2021-09-30, 09:00–09:30, Aconcagua
Can open source software increase the participation of Indigenous people’s use of geospatial and temporal tools for greater self-determination, nation re-building, and decolonizing mapping use in Australia?
In the same way that open source software has been utilized to preserve Indigenous languages around the world, a similar approach can also be used to develop a digital ecosystem of computationally dependent and interoperable applications and platforms to reflect the unique and varied ways Indigenous peoples connect to culture, community and land.
The concept of one nation covering the entire landmass known as ‘Australia’ was enforced post federation by European dominance of cartography, and later GIS, and reinforced by the advent of Google maps that are devoid of Indigenous recognition of ‘county’ or place-names.
GIS has a lot to answer for but perversely offers a potential solution to First Nations Australians to finally define what is their country, ie; Badmia, Kaurna, Wurundjeri, Wiradjuri, Yolngu et al.
The well known example based on Norman Tindale’s work, and built upon by David Horton as a result of his research and book ‘The encyclopedia of Aboriginal Australia’, often referred to as the ‘Aboriginal Language Map’ still contains inaccuracies and omissions that were both a product of the times and multiple other factors including colonization of Australia’s Aboriginal and Torres Strait Islander people.
Reducing both the monetary and cultural barriers that have seen Aboriginal peoples not be able to impact the use geospatial tools is undergoing rapid change and gaining much more attention. Using these tools for improving health and human service delivery is also another area that can benefit the Aboriginal community controlled sector as well.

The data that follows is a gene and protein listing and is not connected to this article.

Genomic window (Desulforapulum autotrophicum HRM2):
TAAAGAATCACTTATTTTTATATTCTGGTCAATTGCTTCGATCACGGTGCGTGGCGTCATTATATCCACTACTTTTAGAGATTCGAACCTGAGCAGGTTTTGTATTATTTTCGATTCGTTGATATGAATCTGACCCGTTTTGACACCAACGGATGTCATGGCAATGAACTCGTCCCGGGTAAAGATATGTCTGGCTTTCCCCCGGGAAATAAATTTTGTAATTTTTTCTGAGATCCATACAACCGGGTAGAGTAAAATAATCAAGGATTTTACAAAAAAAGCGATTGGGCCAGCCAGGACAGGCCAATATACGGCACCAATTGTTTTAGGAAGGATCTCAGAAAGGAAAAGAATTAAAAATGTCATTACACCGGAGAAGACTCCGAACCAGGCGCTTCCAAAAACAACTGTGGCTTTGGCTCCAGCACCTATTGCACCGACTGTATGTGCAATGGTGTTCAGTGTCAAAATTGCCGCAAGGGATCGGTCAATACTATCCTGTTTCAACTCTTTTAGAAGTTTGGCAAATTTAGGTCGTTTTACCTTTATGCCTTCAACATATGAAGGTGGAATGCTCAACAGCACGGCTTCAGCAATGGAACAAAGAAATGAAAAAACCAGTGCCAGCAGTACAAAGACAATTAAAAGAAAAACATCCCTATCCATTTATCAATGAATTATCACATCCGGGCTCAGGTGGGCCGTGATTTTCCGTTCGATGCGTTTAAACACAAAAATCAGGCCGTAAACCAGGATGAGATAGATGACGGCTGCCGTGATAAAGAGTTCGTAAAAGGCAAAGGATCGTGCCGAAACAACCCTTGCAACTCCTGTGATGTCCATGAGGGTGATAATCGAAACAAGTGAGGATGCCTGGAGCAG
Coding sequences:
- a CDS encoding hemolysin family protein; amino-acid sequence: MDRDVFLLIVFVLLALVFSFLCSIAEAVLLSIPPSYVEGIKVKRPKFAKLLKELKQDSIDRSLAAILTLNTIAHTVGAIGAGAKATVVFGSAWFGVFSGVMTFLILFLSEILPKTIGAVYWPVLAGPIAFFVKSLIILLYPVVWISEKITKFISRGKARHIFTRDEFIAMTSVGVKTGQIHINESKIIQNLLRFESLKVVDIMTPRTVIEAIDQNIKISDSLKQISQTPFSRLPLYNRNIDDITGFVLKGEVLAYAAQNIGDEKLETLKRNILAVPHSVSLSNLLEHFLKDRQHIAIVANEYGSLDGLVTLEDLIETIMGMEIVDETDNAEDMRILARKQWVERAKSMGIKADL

Having these tools in the hands of Aboriginal people, communities and organizations is a huge opportunity to redefine the way the land is viewed and potentially, seen and experienced by all people in Australia.
Darren Clinch (1)
(1) University of Melbourne, AustraliaTrack –
Community / OSGeoTopic –
Indigenous Mapping / Pueblos OriginariosLevel –
1 - Principiants. No required specific knowledge is needed.Language of the Presentation –
Darren Clinch is a Badimia man from Yamatji country in Western Australia, and is currently the Data Analytics Coordinator for the Indigenous Data Network, University of Melbourne. His role involves providing digital, technical and data collection, management, and analytics related solutions for the NIAA funded ‘Community Data Project’.